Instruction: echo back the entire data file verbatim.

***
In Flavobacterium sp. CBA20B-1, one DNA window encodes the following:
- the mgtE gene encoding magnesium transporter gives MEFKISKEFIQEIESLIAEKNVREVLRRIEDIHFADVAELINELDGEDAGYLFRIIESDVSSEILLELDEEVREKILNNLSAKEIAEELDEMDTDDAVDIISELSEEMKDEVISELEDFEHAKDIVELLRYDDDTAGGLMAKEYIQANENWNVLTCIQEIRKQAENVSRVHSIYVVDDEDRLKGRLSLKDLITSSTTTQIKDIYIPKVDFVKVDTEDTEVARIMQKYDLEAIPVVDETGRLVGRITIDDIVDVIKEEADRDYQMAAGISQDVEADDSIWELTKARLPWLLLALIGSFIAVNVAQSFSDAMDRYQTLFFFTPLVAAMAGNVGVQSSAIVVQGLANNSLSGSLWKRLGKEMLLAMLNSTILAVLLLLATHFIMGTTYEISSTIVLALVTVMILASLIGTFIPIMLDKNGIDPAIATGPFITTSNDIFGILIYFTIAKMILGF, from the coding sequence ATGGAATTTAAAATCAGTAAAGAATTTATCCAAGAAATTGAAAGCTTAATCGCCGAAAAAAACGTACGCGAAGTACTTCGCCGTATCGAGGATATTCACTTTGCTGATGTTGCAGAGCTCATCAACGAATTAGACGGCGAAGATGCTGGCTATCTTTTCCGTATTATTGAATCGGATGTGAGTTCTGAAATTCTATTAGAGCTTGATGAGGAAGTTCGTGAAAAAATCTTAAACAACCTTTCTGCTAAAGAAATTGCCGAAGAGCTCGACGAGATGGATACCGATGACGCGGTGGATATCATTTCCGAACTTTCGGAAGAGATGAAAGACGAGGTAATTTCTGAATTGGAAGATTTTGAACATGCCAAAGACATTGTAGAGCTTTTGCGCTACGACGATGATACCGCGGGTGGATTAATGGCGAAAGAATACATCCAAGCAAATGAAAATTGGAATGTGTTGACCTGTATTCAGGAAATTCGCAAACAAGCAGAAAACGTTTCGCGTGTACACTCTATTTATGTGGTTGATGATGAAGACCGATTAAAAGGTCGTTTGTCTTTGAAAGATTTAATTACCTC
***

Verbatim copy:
In Flavobacterium sp. CBA20B-1, one DNA window encodes the following:
- the mgtE gene encoding magnesium transporter gives MEFKISKEFIQEIESLIAEKNVREVLRRIEDIHFADVAELINELDGEDAGYLFRIIESDVSSEILLELDEEVREKILNNLSAKEIAEELDEMDTDDAVDIISELSEEMKDEVISELEDFEHAKDIVELLRYDDDTAGGLMAKEYIQANENWNVLTCIQEIRKQAENVSRVHSIYVVDDEDRLKGRLSLKDLITSSTTTQIKDIYIPKVDFVKVDTEDTEVARIMQKYDLEAIPVVDETGRLVGRITIDDIVDVIKEEADRDYQMAAGISQDVEADDSIWELTKARLPWLLLALIGSFIAVNVAQSFSDAMDRYQTLFFFTPLVAAMAGNVGVQSSAIVVQGLANNSLSGSLWKRLGKEMLLAMLNSTILAVLLLLATHFIMGTTYEISSTIVLALVTVMILASLIGTFIPIMLDKNGIDPAIATGPFITTSNDIFGILIYFTIAKMILGF, from the coding sequence ATGGAATTTAAAATCAGTAAAGAATTTATCCAAGAAATTGAAAGCTTAATCGCCGAAAAAAACGTACGCGAAGTACTTCGCCGTATCGAGGATATTCACTTTGCTGATGTTGCAGAGCTCATCAACGAATTAGACGGCGAAGATGCTGGCTATCTTTTCCGTATTATTGAATCGGATGTGAGTTCTGAAATTCTATTAGAGCTTGATGAGGAAGTTCGTGAAAAAATCTTAAACAACCTTTCTGCTAAAGAAATTGCCGAAGAGCTCGACGAGATGGATACCGATGACGCGGTGGATATCATTTCCGAACTTTCGGAAGAGATGAAAGACGAGGTAATTTCTGAATTGGAAGATTTTGAACATGCCAAAGACATTGTAGAGCTTTTGCGCTACGACGATGATACCGCGGGTGGATTAATGGCGAAAGAATACATCCAAGCAAATGAAAATTGGAATGTGTTGACCTGTATTCAGGAAATTCGCAAACAAGCAGAAAACGTTTCGCGTGTACACTCTATTTATGTGGTTGATGATGAAGACCGATTAAAAGGTCGTTTGTCTTTGAAAGATTTAATTACCTC